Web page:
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Packed football stadiums a sign of normalcy, but health officials warn it could be a mistake

From tailgating outside of stadiums to fans back in the stands, some of the biggest college football programs in the country hosted games this weekend at full capacity, and with no public health mandates.
From tailgating outside of stadiums to fans back in the stands, some of the biggest college football programs in the country hosted games this weekend at full capacity, and with no public health mandates.

MIAMI GARDENS, Fla. – It was certainly a feeling of normalcy, but was it safe?

From tailgating outside of stadiums to fans back in the stands, some of the biggest college football programs in the country hosted games this weekend at full capacity, and with no public health mandates.

Some people are perfectly fine with that.

“My freshman year, because of Covid, I wasn’t able to get tickets, so this is my first game,” said University of Georgia student Keeley Pirtle. “I get to go on campus, I’m so excited.”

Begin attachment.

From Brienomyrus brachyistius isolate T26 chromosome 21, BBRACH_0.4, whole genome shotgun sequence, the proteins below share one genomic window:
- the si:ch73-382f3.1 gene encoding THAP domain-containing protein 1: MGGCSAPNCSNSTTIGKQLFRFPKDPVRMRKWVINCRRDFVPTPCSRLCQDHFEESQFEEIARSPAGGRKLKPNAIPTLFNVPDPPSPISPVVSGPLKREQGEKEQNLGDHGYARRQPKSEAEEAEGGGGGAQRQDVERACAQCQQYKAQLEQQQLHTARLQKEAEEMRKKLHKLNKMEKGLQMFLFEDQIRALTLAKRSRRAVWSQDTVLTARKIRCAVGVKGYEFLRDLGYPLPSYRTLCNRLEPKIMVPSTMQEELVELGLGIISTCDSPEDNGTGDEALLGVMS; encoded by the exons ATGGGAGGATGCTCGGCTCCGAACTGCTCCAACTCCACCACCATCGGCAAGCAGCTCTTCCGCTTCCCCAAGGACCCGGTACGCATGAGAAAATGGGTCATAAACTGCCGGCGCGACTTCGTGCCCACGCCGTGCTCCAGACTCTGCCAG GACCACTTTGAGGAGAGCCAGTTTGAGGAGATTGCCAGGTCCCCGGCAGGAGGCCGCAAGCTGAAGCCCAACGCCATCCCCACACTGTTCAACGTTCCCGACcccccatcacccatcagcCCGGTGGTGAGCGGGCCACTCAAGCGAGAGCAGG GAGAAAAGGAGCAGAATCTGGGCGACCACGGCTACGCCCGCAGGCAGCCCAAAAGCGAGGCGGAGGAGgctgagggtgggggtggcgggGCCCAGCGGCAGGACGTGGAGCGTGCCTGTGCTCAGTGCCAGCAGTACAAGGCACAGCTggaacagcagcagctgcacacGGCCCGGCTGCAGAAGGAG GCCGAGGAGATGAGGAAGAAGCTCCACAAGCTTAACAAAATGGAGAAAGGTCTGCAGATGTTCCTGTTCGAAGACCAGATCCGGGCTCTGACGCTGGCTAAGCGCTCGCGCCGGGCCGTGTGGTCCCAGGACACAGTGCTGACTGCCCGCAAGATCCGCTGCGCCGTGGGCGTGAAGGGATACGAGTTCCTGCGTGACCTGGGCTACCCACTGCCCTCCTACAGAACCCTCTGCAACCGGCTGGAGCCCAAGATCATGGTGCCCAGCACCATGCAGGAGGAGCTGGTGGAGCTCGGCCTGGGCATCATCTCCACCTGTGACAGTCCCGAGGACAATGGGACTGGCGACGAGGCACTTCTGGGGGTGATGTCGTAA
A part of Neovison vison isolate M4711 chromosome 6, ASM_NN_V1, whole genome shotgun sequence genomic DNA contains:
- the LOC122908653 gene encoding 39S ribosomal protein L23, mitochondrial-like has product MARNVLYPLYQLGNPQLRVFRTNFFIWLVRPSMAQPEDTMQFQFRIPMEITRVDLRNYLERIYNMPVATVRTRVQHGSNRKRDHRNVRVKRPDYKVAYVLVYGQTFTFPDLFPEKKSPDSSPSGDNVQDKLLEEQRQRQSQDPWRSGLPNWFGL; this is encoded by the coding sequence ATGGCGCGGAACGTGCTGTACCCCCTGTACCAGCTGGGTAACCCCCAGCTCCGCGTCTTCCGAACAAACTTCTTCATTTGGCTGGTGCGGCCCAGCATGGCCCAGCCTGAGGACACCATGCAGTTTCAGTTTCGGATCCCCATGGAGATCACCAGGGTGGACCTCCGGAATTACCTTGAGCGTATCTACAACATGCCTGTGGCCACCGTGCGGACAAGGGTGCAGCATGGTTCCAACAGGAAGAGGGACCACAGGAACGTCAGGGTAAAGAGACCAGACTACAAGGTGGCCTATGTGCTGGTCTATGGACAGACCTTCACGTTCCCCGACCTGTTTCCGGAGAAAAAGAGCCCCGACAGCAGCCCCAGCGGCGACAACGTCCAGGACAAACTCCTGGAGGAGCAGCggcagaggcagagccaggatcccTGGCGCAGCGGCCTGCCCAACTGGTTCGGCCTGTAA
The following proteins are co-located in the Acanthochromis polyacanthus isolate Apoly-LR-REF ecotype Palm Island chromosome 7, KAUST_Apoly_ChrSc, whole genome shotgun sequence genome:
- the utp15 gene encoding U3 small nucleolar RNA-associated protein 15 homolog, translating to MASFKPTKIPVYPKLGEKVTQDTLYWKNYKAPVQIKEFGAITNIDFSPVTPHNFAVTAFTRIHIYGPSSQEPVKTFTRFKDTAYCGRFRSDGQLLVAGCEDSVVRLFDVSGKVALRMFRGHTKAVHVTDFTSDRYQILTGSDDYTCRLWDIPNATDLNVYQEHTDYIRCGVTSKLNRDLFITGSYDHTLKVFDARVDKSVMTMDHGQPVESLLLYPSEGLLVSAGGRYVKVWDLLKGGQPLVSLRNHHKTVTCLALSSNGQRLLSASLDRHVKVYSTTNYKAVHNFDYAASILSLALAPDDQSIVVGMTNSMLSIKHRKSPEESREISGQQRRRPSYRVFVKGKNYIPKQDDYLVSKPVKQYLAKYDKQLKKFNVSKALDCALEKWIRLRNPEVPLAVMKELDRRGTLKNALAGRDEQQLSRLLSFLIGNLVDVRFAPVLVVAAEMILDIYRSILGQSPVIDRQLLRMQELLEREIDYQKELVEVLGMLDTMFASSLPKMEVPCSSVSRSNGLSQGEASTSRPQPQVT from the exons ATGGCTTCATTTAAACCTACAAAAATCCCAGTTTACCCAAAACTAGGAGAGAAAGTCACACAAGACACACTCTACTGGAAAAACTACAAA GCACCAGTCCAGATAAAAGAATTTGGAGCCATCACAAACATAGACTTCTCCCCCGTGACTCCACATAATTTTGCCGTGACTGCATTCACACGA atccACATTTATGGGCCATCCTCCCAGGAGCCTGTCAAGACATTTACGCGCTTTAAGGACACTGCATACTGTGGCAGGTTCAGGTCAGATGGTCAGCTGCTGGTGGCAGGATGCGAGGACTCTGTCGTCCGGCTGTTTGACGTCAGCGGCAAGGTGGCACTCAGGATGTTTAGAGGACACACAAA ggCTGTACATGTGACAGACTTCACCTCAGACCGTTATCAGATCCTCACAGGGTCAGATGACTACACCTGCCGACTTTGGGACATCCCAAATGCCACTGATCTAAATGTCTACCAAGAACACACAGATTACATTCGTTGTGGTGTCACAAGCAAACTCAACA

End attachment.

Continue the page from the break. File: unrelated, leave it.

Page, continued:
Others, including a professor at UGA, are not.

“The football season descending upon us is cause for a great deal of terror,” said Usree Bhattacharya, Assistant Professor, University of Georgia. “The Board of Regents has to take notice and do the right thing.”

CDC data shows an average of more than 1,100 people died in the US from COVID-19 each day in the week ending Thursday.

The seven-day average of daily deaths since late August is the highest it’s been since early March.

While more than 73 percent of people 12 years and older in the US have been vaccinated with at least one dose, tens of millions of eligible recipients remain unvaccinated.

“We need to start talking about the choice to remain unvaccinated as the choice to go out and drive intoxicated,” said Dr. Leana Wen, Former Baltimore Health Commissioner

Health experts continue to urge those who are still unvaccinated to roll up their sleeves and get the shot.

“Most of these people are in the movable middle,” said Dr. Jerome Adams, Former US Surgeon General. “I found that when I talk to them with compassion and with empathy, I can convince a lot of them over time to get their vaccination.”


About the Author:

Parker Branton joined Local 10 News in January 2019 as a reporter. He was born and raised in Rome, Georgia, but now loves living on the sunny beaches of South Florida.